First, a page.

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by Rory Bremner
The price of freedom is eternal vigilance - Thomas Jefferson
I must confess I had always taken Jefferson 's aphorism to mean that we must be eternally on our guard against any erosion of our freedom. It now seems I was wrong; or at least, I'm at odds with the Government, which evidently believes that the price of freedom is that we should be under constant surveillance.
Indeed, there are now more than four million surveillance cameras in Britain , one for every 15 citizens. At a ball I attended a few years ago, there was no need for the host to provide souvenir photographs of the guests as they left; there was every chance their arrival had been captured on one of the countless speed cameras (visible and invisible) on the A68.
In the current circumstances, the Government may present the monitoring of our movements as one of the more justifiable restrictions on our freedom; but it is only one of a number of creeping encroachments, some in the name of safety, some in the name of security, some in the name of public order, but all of which, taken together, produce an alarming picture of the society we have allowed ourselves to become.
We are perhaps familiar with the arrest of Oxford student Sam Brown, who suggested to a mounted policeman that his horse was gay and was fined on the spot for making "homophobic remarks likely to cause disorder". A less trigger-happy (or should that be Trigger-happy?) force might have dismissed his remarks as, well, horseplay. Then there was Walter Wolfgang, detained under the Terrorism Act after heckling Jack Straw's speech at last year's Labour Conference. It was an unwarranted attack on a defenceless old man, but Jack Straw should have been able to stand up to it without the intervention of the law.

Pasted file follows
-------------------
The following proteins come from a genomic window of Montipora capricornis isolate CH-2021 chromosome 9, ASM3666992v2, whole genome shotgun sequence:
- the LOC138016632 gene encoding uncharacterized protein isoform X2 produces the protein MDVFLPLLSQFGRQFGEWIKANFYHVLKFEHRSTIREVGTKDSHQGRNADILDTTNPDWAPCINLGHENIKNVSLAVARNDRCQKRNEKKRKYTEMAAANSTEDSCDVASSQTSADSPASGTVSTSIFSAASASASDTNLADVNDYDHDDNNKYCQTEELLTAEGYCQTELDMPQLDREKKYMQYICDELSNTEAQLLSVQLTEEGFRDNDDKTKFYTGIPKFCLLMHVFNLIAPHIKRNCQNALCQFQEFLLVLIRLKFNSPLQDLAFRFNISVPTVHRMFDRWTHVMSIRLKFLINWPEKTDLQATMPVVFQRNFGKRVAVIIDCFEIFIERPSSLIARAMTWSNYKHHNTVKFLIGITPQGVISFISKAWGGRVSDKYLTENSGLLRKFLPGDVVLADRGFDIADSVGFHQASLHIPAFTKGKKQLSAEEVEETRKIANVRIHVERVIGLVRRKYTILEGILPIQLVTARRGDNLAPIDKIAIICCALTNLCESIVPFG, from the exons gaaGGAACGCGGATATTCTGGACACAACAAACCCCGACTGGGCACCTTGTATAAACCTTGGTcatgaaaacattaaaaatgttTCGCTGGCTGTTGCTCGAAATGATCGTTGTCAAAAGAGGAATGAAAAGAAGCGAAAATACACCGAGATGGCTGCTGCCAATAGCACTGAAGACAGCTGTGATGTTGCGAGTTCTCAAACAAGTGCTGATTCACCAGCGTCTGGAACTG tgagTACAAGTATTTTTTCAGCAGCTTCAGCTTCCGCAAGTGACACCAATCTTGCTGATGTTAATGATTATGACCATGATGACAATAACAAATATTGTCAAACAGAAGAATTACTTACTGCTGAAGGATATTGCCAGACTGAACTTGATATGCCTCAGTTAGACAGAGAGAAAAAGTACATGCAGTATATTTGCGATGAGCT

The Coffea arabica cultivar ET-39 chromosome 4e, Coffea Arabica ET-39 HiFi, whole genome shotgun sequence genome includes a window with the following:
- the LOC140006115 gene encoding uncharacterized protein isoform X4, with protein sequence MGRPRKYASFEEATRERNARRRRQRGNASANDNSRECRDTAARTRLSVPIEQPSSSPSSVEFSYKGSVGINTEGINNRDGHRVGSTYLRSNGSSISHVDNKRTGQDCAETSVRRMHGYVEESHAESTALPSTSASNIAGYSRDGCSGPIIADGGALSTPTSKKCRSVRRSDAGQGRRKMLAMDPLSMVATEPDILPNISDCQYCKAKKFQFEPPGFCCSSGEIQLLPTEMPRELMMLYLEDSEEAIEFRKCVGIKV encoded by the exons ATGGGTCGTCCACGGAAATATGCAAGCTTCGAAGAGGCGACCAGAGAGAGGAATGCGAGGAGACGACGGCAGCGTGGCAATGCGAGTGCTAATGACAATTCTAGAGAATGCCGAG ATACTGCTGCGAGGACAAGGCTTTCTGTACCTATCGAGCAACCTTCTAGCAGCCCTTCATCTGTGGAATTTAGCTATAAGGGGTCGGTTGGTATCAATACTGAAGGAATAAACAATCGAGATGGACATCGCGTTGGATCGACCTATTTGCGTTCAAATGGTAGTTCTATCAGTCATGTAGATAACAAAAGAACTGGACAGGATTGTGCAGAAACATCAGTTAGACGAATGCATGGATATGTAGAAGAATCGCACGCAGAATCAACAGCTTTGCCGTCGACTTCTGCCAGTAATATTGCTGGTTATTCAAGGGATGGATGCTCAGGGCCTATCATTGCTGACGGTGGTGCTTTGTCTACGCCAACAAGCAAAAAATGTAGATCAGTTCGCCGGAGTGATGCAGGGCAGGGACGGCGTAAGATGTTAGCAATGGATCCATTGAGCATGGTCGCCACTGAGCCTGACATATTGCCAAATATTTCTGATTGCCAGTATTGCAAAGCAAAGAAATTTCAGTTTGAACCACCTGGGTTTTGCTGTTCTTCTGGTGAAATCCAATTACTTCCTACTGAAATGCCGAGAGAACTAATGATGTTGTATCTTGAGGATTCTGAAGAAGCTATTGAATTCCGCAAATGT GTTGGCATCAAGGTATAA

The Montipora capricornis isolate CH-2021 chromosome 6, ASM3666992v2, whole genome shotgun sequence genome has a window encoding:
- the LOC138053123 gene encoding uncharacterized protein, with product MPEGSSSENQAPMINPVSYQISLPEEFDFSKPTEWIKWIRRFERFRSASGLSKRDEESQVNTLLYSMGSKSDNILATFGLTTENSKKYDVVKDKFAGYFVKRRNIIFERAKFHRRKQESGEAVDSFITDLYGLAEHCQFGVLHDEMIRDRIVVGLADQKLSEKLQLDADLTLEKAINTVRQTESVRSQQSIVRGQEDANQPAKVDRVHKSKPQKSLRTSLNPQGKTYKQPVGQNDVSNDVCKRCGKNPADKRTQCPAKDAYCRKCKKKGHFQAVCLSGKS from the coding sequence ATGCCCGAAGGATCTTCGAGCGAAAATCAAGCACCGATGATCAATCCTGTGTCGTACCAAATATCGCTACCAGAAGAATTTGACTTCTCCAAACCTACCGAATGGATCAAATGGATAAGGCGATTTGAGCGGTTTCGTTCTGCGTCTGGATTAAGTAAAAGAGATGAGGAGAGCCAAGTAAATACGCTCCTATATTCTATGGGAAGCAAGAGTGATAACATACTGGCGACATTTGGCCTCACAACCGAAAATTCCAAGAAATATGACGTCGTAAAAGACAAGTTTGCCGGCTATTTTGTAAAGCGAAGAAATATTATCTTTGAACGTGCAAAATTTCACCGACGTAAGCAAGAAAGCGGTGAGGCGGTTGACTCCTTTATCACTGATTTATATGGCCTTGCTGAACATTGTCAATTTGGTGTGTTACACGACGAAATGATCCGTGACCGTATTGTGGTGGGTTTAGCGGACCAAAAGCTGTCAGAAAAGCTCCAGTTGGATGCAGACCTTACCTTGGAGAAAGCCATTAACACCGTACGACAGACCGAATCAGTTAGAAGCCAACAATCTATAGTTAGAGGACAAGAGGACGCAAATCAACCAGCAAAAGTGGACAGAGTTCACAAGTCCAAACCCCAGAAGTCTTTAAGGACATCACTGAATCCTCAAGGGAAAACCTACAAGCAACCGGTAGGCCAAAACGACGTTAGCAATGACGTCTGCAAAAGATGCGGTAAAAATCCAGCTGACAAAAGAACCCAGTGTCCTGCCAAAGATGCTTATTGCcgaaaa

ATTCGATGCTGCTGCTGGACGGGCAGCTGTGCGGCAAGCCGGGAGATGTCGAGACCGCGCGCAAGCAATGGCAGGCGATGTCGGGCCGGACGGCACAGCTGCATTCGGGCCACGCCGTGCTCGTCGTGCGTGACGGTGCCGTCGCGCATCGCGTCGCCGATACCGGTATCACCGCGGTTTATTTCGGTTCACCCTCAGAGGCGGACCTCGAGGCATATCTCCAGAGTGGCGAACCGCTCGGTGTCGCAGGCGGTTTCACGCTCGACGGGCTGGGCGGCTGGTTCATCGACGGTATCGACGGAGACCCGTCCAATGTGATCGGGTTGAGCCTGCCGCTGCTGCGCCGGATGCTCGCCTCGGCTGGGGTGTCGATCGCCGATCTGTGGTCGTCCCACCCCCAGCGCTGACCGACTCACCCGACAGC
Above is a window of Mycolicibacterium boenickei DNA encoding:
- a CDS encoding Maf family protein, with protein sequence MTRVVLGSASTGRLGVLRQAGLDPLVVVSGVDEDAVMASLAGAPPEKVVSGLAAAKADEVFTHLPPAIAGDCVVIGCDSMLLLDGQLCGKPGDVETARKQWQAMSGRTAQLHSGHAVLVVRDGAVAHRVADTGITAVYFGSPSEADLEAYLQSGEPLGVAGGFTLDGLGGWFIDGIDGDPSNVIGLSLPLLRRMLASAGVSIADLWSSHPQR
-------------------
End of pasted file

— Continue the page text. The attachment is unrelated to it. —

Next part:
More sinister is the case of Steve Jago, arrested in Whitehall last month for holding a placard bearing George Orwell's words: "In a time of universal deceit, telling the truth is a revolutionary act," and carrying three copies of Henry Porter's recent Vanity Fair article entitled "Blair's Big Brother Legacy". The article is a detailed and robust critique of the cumulative erosion of our rights and freedoms under this Government. This was cited as "politically motivated material" and Jago was charged under the Serious Organised Crime and Police Act (2005) (Socpa) banning people from demonstrating within one kilometre of Parliament. The same Act was used last year to prosecute Milan Rei and Maya Evans. Their offence was to read out the names of British soldiers and Iraqi civilians killed in Iraq at the Cenotaph.
Brown, Jago, Rei and Evans join a long list of those whose actions put them on the wrong side of the law as defined (or rather redefined) by this Government, using no fewer than 18 pieces of legislation in the last nine years. To that list we can now add Leicestershire trader Tony Wright, recently fined £80 for causing distress by displaying T-shirts with the slogan "Bollocks to Blair".